Together As One

March 3, 2016

Jackie is a passionate volunteer and UNICEF Campus Club leader at Georgia Institute of Technology. Jackie attended a three day leadership training along with 300 other students from around the United States to learn and share best practices on fundraising, advocating and educating on behalf of the U.S. Fund for UNICEF. On Monday, February 22, Jackie and her fellow club leaders had the unique opportunity to meet and speak with Congressional Staff  and advocate on behalf of UNICEF on Capitol Hill.

 

Jackie is a UNICEF Campus Club leader who participated in the U.S. Fund for UNICEF Hill Day event on Monday, February 22. Below is an account of her experience.

This past Monday, February 22, over 100 high school and college students agreed to become global change-makers on behalf of UNICEF by taking action and meeting face-to-face with legislators on Capitol Hill. I had the incredible opportunity of taking part in this day where, for the first time ever, I felt confidence in my ability to exercise my right as a constituent. I was encouraged to take a stance because of the fact that compassionate students from across the country were backing me by doing the same.

As a citizen of the U.S., I am given the unique capability to have my opinion heard and potentially influence the government’s decision-making process, though until now I have taken this for granted. Sitting in Senator Perdue’s office, I came to the realization that it is our role as Americans to speak up for those whose voices are hushed by the effects of instability and poverty. More importantly, as youth, our voices carry a heavy weight and the members of Congress I met with showed their honest respect and admiration for our eagerness to be agents of change. On this day, our main efforts were directed towards sharing the implications of the Reach Every Mother and Child Act and directly asking if both senators and representatives would agree to co-sponsor the bill. During each meeting, we informed legislators that every single day 16,000 children under the age of 5 die from preventable causes, a shocking statistic that is difficult to grasp for many living among the luxuries of the Western world. It is crucial for us students to emphasize the seriousness of the issue by generating discussions with those who have the capacity to direct the much needed aid to UNICEF and other humanitarian partners who can then mobilize the necessary resources.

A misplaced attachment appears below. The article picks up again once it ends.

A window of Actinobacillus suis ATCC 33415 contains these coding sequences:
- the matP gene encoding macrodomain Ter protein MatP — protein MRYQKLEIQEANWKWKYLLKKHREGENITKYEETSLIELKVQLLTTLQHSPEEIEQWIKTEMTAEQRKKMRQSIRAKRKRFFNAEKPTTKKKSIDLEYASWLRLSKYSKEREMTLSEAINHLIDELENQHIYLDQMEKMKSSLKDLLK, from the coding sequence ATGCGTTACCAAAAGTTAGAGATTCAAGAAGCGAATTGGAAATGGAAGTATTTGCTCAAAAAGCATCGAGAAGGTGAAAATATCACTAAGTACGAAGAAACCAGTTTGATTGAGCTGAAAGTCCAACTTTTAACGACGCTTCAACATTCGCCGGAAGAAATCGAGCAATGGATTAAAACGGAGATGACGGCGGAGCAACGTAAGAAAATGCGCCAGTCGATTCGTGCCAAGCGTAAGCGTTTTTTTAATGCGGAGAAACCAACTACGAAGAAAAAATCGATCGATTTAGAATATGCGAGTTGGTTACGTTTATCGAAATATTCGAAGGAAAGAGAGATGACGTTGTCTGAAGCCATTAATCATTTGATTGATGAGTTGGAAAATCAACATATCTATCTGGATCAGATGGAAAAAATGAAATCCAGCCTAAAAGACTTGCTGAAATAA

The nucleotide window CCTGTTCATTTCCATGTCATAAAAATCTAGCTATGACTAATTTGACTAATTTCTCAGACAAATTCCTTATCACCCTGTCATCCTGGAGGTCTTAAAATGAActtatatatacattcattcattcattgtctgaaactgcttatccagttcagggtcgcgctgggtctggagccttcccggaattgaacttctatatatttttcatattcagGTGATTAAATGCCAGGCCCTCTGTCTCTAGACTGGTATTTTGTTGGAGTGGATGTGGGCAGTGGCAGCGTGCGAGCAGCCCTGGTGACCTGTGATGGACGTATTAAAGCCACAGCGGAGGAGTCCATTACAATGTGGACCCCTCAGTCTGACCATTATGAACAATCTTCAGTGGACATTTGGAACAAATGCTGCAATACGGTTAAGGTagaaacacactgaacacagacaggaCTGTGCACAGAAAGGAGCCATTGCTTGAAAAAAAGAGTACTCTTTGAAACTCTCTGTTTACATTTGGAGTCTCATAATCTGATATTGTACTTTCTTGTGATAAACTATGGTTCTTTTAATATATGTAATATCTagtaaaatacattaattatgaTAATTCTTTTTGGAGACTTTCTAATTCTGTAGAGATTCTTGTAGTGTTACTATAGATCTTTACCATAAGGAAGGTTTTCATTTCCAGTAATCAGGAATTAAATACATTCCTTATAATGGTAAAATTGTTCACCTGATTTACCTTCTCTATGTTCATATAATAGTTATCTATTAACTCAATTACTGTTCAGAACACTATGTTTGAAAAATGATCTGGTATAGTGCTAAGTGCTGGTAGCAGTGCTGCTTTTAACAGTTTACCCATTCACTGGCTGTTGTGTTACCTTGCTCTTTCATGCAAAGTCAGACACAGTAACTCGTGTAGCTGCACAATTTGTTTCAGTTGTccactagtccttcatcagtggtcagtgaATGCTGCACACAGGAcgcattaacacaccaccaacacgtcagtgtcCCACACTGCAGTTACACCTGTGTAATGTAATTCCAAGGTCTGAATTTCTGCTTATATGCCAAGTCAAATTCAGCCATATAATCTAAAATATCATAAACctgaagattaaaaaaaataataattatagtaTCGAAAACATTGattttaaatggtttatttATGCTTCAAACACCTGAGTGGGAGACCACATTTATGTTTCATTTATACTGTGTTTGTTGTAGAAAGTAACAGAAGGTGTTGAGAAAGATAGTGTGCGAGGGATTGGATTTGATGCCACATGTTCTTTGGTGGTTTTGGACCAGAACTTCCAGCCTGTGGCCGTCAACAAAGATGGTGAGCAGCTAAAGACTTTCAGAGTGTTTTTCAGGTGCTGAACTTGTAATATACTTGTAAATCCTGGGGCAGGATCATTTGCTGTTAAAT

Often, I have found that it is easy to become caught up in simply talking about the problems over and over without truly making any strides towards finding a solution; however, thanks to the U.S. Fund for UNICEF I was provided with tools and training which was followed by the actual opportunity to take action. By having taken that initial step, I now feel empowered to continue the mission back home in Atlanta and urge other students to play their part as a constituent. I wholeheartedly believe this experience was as impactful as it was because of the fact that I was surrounded by over one hundred inspiring students all with the same goal of putting children first. It made me realize that each of our small voices when joined together create a resounding call that cannot be silenced by the rejection of a few. Our call represents millions who have been crying out into the void and together as students, we vow to continue speaking on their behalf until the day comes where their light can break through the darkness.